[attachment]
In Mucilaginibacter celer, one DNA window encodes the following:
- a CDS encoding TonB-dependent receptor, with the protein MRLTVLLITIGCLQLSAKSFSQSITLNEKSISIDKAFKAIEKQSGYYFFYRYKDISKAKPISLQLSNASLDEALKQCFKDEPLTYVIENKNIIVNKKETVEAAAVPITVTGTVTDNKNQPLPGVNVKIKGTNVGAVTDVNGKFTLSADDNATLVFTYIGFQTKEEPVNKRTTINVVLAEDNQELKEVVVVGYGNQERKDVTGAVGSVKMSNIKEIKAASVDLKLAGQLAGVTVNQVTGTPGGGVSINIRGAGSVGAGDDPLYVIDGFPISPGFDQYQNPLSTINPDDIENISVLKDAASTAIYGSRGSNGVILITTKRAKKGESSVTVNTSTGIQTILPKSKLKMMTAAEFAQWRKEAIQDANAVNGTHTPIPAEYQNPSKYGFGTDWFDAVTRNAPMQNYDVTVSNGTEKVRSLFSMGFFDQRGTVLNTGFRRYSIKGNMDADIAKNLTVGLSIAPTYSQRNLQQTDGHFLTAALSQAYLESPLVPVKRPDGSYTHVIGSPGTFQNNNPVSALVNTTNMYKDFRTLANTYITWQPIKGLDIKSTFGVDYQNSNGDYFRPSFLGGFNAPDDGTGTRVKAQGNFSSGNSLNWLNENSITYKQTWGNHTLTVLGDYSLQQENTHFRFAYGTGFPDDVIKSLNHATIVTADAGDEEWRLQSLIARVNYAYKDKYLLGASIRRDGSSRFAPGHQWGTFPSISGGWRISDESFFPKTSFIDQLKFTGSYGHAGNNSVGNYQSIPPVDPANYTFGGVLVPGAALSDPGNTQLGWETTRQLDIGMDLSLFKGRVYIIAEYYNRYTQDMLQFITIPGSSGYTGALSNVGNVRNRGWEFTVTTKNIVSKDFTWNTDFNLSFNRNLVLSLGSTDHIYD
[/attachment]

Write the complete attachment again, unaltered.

In Mucilaginibacter celer, one DNA window encodes the following:
- a CDS encoding TonB-dependent receptor, with the protein MRLTVLLITIGCLQLSAKSFSQSITLNEKSISIDKAFKAIEKQSGYYFFYRYKDISKAKPISLQLSNASLDEALKQCFKDEPLTYVIENKNIIVNKKETVEAAAVPITVTGTVTDNKNQPLPGVNVKIKGTNVGAVTDVNGKFTLSADDNATLVFTYIGFQTKEEPVNKRTTINVVLAEDNQELKEVVVVGYGNQERKDVTGAVGSVKMSNIKEIKAASVDLKLAGQLAGVTVNQVTGTPGGGVSINIRGAGSVGAGDDPLYVIDGFPISPGFDQYQNPLSTINPDDIENISVLKDAASTAIYGSRGSNGVILITTKRAKKGESSVTVNTSTGIQTILPKSKLKMMTAAEFAQWRKEAIQDANAVNGTHTPIPAEYQNPSKYGFGTDWFDAVTRNAPMQNYDVTVSNGTEKVRSLFSMGFFDQRGTVLNTGFRRYSIKGNMDADIAKNLTVGLSIAPTYSQRNLQQTDGHFLTAALSQAYLESPLVPVKRPDGSYTHVIGSPGTFQNNNPVSALVNTTNMYKDFRTLANTYITWQPIKGLDIKSTFGVDYQNSNGDYFRPSFLGGFNAPDDGTGTRVKAQGNFSSGNSLNWLNENSITYKQTWGNHTLTVLGDYSLQQENTHFRFAYGTGFPDDVIKSLNHATIVTADAGDEEWRLQSLIARVNYAYKDKYLLGASIRRDGSSRFAPGHQWGTFPSISGGWRISDESFFPKTSFIDQLKFTGSYGHAGNNSVGNYQSIPPVDPANYTFGGVLVPGAALSDPGNTQLGWETTRQLDIGMDLSLFKGRVYIIAEYYNRYTQDMLQFITIPGSSGYTGALSNVGNVRNRGWEFTVTTKNIVSKDFTWNTDFNLSFNRNLVLSLGSTDHIYD